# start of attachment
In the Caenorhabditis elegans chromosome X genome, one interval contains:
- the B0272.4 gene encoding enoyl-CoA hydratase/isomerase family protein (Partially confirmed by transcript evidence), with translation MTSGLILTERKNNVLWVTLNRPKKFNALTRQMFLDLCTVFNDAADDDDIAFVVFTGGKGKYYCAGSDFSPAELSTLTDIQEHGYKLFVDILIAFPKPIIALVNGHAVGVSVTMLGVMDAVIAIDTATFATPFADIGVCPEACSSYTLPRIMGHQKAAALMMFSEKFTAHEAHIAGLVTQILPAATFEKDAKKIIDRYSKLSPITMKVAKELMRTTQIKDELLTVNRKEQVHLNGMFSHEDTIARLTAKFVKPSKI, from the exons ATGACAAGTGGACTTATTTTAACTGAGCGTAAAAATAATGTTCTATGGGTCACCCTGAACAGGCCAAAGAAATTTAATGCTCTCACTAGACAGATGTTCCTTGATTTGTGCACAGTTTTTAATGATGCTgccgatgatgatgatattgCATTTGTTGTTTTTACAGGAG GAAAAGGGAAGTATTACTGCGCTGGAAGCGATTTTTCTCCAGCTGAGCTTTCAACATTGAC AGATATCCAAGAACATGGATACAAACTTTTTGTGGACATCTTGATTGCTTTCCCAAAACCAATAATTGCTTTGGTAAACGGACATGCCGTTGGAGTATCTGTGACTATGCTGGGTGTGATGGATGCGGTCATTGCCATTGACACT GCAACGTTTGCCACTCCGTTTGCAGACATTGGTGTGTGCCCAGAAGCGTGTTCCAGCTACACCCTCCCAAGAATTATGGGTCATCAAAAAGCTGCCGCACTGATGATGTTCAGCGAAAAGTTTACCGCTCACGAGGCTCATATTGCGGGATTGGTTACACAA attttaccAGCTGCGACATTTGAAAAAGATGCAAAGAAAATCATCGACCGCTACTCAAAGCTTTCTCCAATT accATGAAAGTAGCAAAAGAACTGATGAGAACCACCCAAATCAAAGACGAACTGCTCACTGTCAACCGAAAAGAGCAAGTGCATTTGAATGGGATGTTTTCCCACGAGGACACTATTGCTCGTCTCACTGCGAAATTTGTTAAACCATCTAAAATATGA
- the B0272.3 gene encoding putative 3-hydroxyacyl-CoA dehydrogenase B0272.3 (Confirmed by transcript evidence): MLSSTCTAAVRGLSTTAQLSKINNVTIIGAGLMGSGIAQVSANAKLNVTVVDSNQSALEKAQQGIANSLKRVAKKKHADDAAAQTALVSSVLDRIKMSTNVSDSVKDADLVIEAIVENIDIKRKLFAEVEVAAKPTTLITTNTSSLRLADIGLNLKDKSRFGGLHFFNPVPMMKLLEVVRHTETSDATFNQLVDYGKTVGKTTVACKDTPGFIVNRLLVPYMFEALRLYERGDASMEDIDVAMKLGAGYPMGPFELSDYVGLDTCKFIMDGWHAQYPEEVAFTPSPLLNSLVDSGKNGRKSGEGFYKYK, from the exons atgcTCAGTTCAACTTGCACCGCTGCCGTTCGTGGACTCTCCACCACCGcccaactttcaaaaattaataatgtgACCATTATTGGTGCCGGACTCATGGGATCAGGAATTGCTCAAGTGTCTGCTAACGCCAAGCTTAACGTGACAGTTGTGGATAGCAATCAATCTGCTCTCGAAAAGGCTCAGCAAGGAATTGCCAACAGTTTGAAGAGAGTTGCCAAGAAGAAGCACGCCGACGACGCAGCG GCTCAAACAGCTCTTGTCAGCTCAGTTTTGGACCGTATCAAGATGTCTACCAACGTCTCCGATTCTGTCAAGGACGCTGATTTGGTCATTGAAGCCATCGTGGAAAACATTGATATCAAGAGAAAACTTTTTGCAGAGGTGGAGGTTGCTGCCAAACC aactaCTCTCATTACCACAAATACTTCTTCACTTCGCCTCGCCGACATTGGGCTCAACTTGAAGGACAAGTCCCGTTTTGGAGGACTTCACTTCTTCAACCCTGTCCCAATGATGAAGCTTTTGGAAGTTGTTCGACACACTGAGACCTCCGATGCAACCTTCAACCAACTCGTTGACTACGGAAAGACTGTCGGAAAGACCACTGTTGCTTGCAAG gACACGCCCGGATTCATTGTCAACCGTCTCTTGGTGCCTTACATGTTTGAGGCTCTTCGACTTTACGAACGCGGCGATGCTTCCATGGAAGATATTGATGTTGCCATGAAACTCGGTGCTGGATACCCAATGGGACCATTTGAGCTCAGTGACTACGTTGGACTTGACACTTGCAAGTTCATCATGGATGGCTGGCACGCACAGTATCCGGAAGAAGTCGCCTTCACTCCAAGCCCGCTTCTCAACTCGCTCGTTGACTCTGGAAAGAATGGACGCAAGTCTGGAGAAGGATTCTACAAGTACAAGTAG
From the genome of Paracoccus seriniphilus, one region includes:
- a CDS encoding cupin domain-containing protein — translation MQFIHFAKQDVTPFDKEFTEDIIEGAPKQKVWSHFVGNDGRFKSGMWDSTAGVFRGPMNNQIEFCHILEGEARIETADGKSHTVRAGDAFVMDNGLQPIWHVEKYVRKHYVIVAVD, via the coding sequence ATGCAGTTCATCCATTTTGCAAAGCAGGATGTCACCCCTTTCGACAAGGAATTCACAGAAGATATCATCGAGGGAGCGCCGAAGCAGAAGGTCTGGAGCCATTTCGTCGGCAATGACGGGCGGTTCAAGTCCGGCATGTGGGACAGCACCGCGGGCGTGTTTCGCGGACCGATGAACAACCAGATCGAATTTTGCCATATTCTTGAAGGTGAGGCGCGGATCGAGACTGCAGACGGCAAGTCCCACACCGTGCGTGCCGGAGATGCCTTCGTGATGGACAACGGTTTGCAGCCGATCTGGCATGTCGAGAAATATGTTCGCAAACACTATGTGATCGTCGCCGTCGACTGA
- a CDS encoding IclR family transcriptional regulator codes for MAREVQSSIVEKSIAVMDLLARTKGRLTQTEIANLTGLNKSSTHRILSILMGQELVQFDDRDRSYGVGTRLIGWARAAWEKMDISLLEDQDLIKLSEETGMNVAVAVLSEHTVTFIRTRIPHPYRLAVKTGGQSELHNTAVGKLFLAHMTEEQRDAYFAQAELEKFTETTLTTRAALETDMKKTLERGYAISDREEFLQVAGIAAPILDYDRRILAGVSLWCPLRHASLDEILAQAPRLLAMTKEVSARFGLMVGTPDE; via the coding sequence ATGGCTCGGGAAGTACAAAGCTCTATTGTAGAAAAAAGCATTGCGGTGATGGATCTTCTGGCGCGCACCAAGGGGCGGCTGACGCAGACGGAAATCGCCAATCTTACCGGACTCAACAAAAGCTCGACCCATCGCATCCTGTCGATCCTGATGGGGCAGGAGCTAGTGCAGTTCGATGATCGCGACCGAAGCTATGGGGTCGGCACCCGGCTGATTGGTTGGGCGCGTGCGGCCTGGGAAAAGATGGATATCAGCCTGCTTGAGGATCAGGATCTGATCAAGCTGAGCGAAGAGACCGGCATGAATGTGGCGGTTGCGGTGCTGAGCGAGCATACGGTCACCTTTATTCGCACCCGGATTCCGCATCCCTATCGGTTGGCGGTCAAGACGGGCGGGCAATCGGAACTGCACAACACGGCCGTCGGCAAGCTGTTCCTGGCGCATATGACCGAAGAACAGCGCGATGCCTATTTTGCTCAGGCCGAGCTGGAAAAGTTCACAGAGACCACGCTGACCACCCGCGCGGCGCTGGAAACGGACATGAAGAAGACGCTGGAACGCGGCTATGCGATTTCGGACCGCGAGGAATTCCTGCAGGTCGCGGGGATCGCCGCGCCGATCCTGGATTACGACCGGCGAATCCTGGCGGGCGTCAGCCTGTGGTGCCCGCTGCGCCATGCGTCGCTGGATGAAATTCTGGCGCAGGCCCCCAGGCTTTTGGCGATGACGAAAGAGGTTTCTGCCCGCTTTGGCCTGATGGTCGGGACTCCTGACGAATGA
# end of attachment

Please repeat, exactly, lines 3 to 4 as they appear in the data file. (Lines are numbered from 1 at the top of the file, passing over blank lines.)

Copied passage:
- the B0272.3 gene encoding putative 3-hydroxyacyl-CoA dehydrogenase B0272.3 (Confirmed by transcript evidence): MLSSTCTAAVRGLSTTAQLSKINNVTIIGAGLMGSGIAQVSANAKLNVTVVDSNQSALEKAQQGIANSLKRVAKKKHADDAAAQTALVSSVLDRIKMSTNVSDSVKDADLVIEAIVENIDIKRKLFAEVEVAAKPTTLITTNTSSLRLADIGLNLKDKSRFGGLHFFNPVPMMKLLEVVRHTETSDATFNQLVDYGKTVGKTTVACKDTPGFIVNRLLVPYMFEALRLYERGDASMEDIDVAMKLGAGYPMGPFELSDYVGLDTCKFIMDGWHAQYPEEVAFTPSPLLNSLVDSGKNGRKSGEGFYKYK, from the exons atgcTCAGTTCAACTTGCACCGCTGCCGTTCGTGGACTCTCCACCACCGcccaactttcaaaaattaataatgtgACCATTATTGGTGCCGGACTCATGGGATCAGGAATTGCTCAAGTGTCTGCTAACGCCAAGCTTAACGTGACAGTTGTGGATAGCAATCAATCTGCTCTCGAAAAGGCTCAGCAAGGAATTGCCAACAGTTTGAAGAGAGTTGCCAAGAAGAAGCACGCCGACGACGCAGCG GCTCAAACAGCTCTTGTCAGCTCAGTTTTGGACCGTATCAAGATGTCTACCAACGTCTCCGATTCTGTCAAGGACGCTGATTTGGTCATTGAAGCCATCGTGGAAAACATTGATATCAAGAGAAAACTTTTTGCAGAGGTGGAGGTTGCTGCCAAACC aactaCTCTCATTACCACAAATACTTCTTCACTTCGCCTCGCCGACATTGGGCTCAACTTGAAGGACAAGTCCCGTTTTGGAGGACTTCACTTCTTCAACCCTGTCCCAATGATGAAGCTTTTGGAAGTTGTTCGACACACTGAGACCTCCGATGCAACCTTCAACCAACTCGTTGACTACGGAAAGACTGTCGGAAAGACCACTGTTGCTTGCAAG gACACGCCCGGATTCATTGTCAACCGTCTCTTGGTGCCTTACATGTTTGAGGCTCTTCGACTTTACGAACGCGGCGATGCTTCCATGGAAGATATTGATGTTGCCATGAAACTCGGTGCTGGATACCCAATGGGACCATTTGAGCTCAGTGACTACGTTGGACTTGACACTTGCAAGTTCATCATGGATGGCTGGCACGCACAGTATCCGGAAGAAGTCGCCTTCACTCCAAGCCCGCTTCTCAACTCGCTCGTTGACTCTGGAAAGAATGGACGCAAGTCTGGAGAAGGATTCTACAAGTACAAGTAG
From the genome of Paracoccus seriniphilus, one region includes: